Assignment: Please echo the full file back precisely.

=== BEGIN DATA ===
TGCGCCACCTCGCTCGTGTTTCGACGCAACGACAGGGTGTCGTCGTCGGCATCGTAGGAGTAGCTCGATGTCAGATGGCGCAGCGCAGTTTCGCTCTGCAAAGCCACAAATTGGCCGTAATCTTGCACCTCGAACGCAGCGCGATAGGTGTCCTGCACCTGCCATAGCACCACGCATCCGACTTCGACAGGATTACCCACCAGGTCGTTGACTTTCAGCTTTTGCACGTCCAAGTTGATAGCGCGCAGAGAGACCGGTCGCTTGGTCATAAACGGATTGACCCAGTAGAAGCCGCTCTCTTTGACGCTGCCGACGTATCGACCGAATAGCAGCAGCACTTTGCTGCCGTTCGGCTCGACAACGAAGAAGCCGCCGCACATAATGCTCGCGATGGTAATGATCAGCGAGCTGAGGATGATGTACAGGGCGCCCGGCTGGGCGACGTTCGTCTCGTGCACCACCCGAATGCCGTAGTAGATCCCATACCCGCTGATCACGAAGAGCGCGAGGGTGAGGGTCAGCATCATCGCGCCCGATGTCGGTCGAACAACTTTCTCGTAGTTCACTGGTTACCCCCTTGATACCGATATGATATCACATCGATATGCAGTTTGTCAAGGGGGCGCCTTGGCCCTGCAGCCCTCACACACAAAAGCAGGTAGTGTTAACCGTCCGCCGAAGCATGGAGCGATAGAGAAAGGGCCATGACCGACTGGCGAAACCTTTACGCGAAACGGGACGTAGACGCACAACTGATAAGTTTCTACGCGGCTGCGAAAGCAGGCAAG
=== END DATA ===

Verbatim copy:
TGCGCCACCTCGCTCGTGTTTCGACGCAACGACAGGGTGTCGTCGTCGGCATCGTAGGAGTAGCTCGATGTCAGATGGCGCAGCGCAGTTTCGCTCTGCAAAGCCACAAATTGGCCGTAATCTTGCACCTCGAACGCAGCGCGATAGGTGTCCTGCACCTGCCATAGCACCACGCATCCGACTTCGACAGGATTACCCACCAGGTCGTTGACTTTCAGCTTTTGCACGTCCAAGTTGATAGCGCGCAGAGAGACCGGTCGCTTGGTCATAAACGGATTGACCCAGTAGAAGCCGCTCTCTTTGACGCTGCCGACGTATCGACCGAATAGCAGCAGCACTTTGCTGCCGTTCGGCTCGACAACGAAGAAGCCGCCGCACATAATGCTCGCGATGGTAATGATCAGCGAGCTGAGGATGATGTACAGGGCGCCCGGCTGGGCGACGTTCGTCTCGTGCACCACCCGAATGCCGTAGTAGATCCCATACCCGCTGATCACGAAGAGCGCGAGGGTGAGGGTCAGCATCATCGCGCCCGATGTCGGTCGAACAACTTTCTCGTAGTTCACTGGTTACCCCCTTGATACCGATATGATATCACATCGATATGCAGTTTGTCAAGGGGGCGCCTTGGCCCTGCAGCCCTCACACACAAAAGCAGGTAGTGTTAACCGTCCGCCGAAGCATGGAGCGATAGAGAAAGGGCCATGACCGACTGGCGAAACCTTTACGCGAAACGGGACGTAGACGCACAACTGATAAGTTTCTACGCGGCTGCGAAAGCAGGCAAG